(London) The decision of the European Court of Human Rights to block the deportation of UK-arrived asylum seekers to Rwanda was “absolutely scandalous” and “opaque”, British Home Secretary Priti Patel hammered on Saturday.
Posted at 7:38
A plane specially chartered for hundreds of thousands of euros stood ready to take off from an English military base on Tuesday evening when the ECtHR, the Council of Europe’s jurisdiction which ensures compliance with the European Convention on Human Rights, expressed its opposition, a setback for the government.
“You have to look at the reasons” for that decision, said Mr.me Patel to the newspaper The Telegraph Saturday. “How and why did you make that decision? Was it politically motivated? I think so, absolutely. »
“The opaque manner in which this tribunal has operated is absolutely outrageous,” she said. “We don’t know who the judges are, we don’t know the panel [de juges]we haven’t received a verdict,” she added.
The court, based in Strasbourg (eastern France), said Britain’s judiciary should conduct a thorough scrutiny of the legality of the device planned for July before deporting migrants.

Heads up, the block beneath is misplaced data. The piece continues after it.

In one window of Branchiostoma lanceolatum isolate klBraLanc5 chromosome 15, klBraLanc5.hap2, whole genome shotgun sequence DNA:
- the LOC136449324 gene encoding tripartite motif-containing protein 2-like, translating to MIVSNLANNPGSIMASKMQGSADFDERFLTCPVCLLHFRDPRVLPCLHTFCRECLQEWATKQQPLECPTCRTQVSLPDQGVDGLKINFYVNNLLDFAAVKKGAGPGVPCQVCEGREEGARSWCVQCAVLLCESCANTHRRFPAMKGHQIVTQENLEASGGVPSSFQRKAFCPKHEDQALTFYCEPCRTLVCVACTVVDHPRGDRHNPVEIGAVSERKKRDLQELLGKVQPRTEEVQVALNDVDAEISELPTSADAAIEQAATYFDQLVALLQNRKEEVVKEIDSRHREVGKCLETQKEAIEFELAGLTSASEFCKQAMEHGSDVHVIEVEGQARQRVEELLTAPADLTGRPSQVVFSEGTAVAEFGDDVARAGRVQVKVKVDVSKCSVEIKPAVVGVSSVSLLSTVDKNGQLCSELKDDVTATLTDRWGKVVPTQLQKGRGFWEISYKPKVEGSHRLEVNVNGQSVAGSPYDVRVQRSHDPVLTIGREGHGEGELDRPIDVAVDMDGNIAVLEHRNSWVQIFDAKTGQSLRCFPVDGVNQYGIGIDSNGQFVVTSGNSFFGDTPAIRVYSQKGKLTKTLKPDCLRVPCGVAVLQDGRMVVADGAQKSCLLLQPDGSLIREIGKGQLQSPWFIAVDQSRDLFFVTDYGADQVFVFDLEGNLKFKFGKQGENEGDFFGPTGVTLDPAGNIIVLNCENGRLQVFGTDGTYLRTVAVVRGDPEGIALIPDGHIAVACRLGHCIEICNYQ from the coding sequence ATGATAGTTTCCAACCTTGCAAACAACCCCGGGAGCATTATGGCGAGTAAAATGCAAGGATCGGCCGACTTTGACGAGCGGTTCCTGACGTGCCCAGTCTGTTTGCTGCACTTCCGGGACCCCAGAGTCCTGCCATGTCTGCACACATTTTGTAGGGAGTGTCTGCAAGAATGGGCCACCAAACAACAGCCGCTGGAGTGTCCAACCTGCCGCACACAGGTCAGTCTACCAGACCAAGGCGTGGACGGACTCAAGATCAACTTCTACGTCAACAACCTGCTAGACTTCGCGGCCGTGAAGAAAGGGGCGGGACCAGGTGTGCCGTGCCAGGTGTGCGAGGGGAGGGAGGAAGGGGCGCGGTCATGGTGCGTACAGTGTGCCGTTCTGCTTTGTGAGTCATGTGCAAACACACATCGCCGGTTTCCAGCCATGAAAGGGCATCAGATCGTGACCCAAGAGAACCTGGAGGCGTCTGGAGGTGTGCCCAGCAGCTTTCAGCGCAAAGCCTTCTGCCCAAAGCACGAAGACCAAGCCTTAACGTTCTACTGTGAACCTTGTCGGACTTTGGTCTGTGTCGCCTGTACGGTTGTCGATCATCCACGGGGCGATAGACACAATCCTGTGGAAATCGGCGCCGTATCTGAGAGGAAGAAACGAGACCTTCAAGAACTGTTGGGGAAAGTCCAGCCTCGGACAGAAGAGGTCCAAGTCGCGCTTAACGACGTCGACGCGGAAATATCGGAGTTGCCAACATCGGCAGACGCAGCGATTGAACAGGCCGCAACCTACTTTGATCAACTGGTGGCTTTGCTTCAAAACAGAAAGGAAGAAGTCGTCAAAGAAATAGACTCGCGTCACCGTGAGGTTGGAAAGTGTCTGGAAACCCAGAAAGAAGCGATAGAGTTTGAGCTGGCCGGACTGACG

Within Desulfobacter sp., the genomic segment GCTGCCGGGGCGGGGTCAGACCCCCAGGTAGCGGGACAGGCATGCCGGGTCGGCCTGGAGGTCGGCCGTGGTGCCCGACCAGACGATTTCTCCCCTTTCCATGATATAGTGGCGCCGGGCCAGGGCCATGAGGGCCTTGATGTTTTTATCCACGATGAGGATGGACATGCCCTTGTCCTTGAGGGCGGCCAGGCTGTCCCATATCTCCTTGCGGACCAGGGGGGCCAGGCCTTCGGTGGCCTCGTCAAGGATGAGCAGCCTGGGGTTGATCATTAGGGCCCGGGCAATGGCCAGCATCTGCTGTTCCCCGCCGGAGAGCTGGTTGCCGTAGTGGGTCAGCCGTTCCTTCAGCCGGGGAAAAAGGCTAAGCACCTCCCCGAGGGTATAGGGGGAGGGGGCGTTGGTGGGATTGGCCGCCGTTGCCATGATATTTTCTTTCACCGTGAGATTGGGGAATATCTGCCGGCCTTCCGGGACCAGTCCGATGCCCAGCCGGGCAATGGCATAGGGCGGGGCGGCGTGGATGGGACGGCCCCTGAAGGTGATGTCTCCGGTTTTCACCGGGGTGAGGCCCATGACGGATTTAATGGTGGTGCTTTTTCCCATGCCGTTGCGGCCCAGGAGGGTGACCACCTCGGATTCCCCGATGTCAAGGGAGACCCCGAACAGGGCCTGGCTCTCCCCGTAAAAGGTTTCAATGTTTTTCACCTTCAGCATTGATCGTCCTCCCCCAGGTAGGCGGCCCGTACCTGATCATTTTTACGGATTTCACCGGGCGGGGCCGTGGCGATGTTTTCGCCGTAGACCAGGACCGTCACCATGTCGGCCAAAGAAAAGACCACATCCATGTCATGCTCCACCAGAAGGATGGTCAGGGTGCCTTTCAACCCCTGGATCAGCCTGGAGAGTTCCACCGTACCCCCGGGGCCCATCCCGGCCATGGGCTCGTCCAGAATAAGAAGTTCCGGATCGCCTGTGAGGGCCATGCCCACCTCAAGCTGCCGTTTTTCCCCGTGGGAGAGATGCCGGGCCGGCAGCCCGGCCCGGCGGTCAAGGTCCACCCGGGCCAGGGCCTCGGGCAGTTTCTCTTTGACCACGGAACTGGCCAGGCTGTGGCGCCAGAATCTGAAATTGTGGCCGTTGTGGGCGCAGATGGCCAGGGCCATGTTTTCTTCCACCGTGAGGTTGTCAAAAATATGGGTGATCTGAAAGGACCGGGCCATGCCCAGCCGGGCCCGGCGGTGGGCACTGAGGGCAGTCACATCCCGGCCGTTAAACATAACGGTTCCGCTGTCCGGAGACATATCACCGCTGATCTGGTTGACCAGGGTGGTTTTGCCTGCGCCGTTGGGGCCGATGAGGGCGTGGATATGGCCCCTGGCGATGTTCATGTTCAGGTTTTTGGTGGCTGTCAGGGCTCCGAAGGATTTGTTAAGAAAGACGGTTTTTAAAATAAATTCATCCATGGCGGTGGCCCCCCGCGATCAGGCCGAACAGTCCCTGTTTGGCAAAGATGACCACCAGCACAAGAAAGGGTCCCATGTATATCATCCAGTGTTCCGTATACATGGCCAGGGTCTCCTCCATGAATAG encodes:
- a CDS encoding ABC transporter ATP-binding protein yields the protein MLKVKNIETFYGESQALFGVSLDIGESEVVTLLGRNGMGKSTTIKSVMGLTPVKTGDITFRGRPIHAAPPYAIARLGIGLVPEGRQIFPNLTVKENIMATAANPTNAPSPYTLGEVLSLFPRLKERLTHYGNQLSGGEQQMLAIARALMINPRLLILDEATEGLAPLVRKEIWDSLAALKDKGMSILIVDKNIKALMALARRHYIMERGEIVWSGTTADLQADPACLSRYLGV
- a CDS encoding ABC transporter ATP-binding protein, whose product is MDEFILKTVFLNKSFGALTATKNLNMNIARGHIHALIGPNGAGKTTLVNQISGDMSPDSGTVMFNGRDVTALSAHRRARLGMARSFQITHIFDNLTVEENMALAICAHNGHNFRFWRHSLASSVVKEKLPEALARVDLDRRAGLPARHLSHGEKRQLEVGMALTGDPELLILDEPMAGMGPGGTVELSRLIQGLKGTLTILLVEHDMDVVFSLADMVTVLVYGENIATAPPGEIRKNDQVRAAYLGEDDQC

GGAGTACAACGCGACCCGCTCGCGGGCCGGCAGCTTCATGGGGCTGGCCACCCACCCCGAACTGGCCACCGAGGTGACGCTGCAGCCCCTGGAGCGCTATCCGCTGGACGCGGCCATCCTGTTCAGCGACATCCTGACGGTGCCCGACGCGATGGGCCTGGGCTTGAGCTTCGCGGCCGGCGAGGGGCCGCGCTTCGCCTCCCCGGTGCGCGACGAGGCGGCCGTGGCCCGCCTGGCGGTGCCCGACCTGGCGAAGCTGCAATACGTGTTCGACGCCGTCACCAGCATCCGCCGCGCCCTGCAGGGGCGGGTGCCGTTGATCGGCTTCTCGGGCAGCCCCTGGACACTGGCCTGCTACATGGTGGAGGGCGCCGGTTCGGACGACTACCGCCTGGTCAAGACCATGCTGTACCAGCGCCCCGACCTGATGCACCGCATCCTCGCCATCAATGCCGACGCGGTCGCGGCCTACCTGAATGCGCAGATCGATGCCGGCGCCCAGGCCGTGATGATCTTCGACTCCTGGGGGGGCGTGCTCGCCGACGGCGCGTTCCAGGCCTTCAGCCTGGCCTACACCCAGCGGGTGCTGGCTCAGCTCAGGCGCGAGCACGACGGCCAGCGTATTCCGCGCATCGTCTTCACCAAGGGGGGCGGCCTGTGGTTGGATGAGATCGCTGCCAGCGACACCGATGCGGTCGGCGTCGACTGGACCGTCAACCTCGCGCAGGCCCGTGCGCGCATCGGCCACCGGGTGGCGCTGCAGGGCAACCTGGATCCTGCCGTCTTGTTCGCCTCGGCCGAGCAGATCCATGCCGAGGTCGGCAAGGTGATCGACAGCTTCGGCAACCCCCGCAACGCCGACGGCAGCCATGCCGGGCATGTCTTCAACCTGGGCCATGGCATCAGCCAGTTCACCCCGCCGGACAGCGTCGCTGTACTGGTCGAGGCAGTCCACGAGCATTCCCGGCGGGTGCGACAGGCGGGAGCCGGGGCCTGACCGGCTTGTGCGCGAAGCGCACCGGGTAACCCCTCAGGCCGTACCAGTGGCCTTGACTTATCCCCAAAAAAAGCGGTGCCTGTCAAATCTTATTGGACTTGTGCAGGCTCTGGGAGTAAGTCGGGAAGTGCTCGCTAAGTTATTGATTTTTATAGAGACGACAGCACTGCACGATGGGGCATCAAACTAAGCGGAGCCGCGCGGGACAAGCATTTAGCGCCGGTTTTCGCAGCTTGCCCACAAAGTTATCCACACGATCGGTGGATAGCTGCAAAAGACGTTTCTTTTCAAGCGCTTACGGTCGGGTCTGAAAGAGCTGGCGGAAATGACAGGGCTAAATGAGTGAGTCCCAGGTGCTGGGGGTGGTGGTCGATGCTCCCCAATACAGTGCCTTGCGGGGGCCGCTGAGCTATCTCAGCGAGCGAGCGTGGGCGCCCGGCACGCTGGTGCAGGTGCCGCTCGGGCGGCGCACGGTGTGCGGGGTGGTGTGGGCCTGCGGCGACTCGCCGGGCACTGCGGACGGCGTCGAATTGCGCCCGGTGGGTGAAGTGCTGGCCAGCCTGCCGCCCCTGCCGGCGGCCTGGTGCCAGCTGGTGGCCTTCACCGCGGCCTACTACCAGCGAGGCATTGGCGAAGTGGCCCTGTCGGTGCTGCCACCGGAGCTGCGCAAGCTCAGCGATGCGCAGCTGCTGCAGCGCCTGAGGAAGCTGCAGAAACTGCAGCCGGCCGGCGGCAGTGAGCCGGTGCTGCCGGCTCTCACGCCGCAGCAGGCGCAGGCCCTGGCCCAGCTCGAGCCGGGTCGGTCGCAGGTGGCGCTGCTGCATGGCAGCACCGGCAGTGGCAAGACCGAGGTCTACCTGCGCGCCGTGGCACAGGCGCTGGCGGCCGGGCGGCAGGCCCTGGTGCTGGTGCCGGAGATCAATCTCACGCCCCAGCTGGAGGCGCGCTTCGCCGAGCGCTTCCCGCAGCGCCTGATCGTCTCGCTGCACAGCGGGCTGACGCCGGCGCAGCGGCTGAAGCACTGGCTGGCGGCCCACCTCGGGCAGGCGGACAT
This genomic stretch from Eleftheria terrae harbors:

The blocking of the plane that was supposed to be transporting asylum seekers to Rwanda, as part of a controversial policy and criticized by human rights groups, came after several individual legal battles that turned out to be right for migrants.
By shifting its responsibility for taking in asylum seekers and deporting them more than 4,000 miles away from London, the UK government wants to curb illegal Channel crossings, which have been on the rise despite repeated promises to control immigration since Brexit.
More than 11,000 people have made the dangerous crossing since the beginning of the year.
Despite the ECtHR’s decision, the government has expressed its determination to continue with its strategy.
The Home Office also launched on Wednesday a 12-month pilot electronic surveillance of migrants arriving in the UK via “unnecessary and dangerous” routes. They are required to report regularly to authorities, could be subject to a curfew and could be imprisoned or prosecuted if they fail to do so.
According to the BBC on Saturday, the first migrants to be monitored in this way could be asylum seekers who should have been on the canceled flight to Rwanda.